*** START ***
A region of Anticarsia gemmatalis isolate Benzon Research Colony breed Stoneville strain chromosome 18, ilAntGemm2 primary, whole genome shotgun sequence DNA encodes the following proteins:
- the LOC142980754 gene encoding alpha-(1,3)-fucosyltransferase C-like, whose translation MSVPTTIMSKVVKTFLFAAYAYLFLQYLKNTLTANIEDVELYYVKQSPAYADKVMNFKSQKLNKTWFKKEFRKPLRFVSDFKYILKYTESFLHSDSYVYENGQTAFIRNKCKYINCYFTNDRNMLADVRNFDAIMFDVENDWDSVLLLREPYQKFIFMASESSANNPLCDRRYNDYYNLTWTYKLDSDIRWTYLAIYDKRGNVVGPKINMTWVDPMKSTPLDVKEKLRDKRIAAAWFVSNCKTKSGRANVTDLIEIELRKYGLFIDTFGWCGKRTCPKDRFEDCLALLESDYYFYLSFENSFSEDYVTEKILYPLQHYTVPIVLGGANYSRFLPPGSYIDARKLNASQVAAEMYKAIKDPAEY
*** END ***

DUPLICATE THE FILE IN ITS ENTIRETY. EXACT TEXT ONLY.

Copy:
A region of Anticarsia gemmatalis isolate Benzon Research Colony breed Stoneville strain chromosome 18, ilAntGemm2 primary, whole genome shotgun sequence DNA encodes the following proteins:
- the LOC142980754 gene encoding alpha-(1,3)-fucosyltransferase C-like, whose translation MSVPTTIMSKVVKTFLFAAYAYLFLQYLKNTLTANIEDVELYYVKQSPAYADKVMNFKSQKLNKTWFKKEFRKPLRFVSDFKYILKYTESFLHSDSYVYENGQTAFIRNKCKYINCYFTNDRNMLADVRNFDAIMFDVENDWDSVLLLREPYQKFIFMASESSANNPLCDRRYNDYYNLTWTYKLDSDIRWTYLAIYDKRGNVVGPKINMTWVDPMKSTPLDVKEKLRDKRIAAAWFVSNCKTKSGRANVTDLIEIELRKYGLFIDTFGWCGKRTCPKDRFEDCLALLESDYYFYLSFENSFSEDYVTEKILYPLQHYTVPIVLGGANYSRFLPPGSYIDARKLNASQVAAEMYKAIKDPAEY